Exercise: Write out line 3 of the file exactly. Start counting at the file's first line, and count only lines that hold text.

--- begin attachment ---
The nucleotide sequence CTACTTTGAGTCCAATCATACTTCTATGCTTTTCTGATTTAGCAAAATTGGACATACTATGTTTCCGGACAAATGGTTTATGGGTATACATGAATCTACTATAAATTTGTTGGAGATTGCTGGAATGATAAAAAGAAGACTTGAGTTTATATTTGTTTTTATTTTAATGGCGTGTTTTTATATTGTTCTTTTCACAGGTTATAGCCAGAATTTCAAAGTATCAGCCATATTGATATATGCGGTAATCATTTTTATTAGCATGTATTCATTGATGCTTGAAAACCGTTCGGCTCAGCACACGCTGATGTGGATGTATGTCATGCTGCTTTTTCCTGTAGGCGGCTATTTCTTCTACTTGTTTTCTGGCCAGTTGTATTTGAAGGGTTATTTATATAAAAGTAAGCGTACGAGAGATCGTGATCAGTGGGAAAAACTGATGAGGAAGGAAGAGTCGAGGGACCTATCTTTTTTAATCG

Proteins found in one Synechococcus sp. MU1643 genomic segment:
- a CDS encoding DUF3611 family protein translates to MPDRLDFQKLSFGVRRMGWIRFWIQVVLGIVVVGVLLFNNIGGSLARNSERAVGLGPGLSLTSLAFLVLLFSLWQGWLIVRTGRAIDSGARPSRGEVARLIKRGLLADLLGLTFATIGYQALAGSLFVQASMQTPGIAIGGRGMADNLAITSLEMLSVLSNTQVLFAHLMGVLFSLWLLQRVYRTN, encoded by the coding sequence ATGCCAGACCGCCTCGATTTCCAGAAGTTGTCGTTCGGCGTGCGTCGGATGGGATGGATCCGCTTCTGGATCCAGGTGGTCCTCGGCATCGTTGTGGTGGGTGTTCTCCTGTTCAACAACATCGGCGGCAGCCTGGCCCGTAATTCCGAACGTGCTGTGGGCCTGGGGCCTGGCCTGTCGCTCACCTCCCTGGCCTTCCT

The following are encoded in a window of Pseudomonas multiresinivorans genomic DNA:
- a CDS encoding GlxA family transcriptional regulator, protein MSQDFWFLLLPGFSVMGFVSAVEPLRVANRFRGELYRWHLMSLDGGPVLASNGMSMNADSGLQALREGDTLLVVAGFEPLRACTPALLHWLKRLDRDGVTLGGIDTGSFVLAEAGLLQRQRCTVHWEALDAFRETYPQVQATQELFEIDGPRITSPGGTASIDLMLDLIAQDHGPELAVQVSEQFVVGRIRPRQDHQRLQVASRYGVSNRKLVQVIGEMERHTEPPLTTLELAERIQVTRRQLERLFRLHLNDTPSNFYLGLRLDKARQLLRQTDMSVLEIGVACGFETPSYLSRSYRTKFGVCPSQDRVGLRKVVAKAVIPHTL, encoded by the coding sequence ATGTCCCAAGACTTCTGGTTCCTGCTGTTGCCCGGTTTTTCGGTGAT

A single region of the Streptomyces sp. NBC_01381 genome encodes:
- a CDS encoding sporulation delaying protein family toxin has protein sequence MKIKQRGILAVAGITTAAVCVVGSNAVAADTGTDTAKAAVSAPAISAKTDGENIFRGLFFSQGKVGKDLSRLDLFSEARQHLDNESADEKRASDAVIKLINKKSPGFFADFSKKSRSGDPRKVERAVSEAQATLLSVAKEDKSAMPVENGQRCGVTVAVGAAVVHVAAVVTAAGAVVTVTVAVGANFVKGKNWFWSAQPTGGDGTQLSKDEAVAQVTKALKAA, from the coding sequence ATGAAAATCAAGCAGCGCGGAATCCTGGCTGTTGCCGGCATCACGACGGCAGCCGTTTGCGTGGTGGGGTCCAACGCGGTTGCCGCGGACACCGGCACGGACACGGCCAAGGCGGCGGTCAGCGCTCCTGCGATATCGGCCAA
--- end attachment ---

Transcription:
- a CDS encoding DUF3611 family protein translates to MPDRLDFQKLSFGVRRMGWIRFWIQVVLGIVVVGVLLFNNIGGSLARNSERAVGLGPGLSLTSLAFLVLLFSLWQGWLIVRTGRAIDSGARPSRGEVARLIKRGLLADLLGLTFATIGYQALAGSLFVQASMQTPGIAIGGRGMADNLAITSLEMLSVLSNTQVLFAHLMGVLFSLWLLQRVYRTN, encoded by the coding sequence ATGCCAGACCGCCTCGATTTCCAGAAGTTGTCGTTCGGCGTGCGTCGGATGGGATGGATCCGCTTCTGGATCCAGGTGGTCCTCGGCATCGTTGTGGTGGGTGTTCTCCTGTTCAACAACATCGGCGGCAGCCTGGCCCGTAATTCCGAACGTGCTGTGGGCCTGGGGCCTGGCCTGTCGCTCACCTCCCTGGCCTTCCT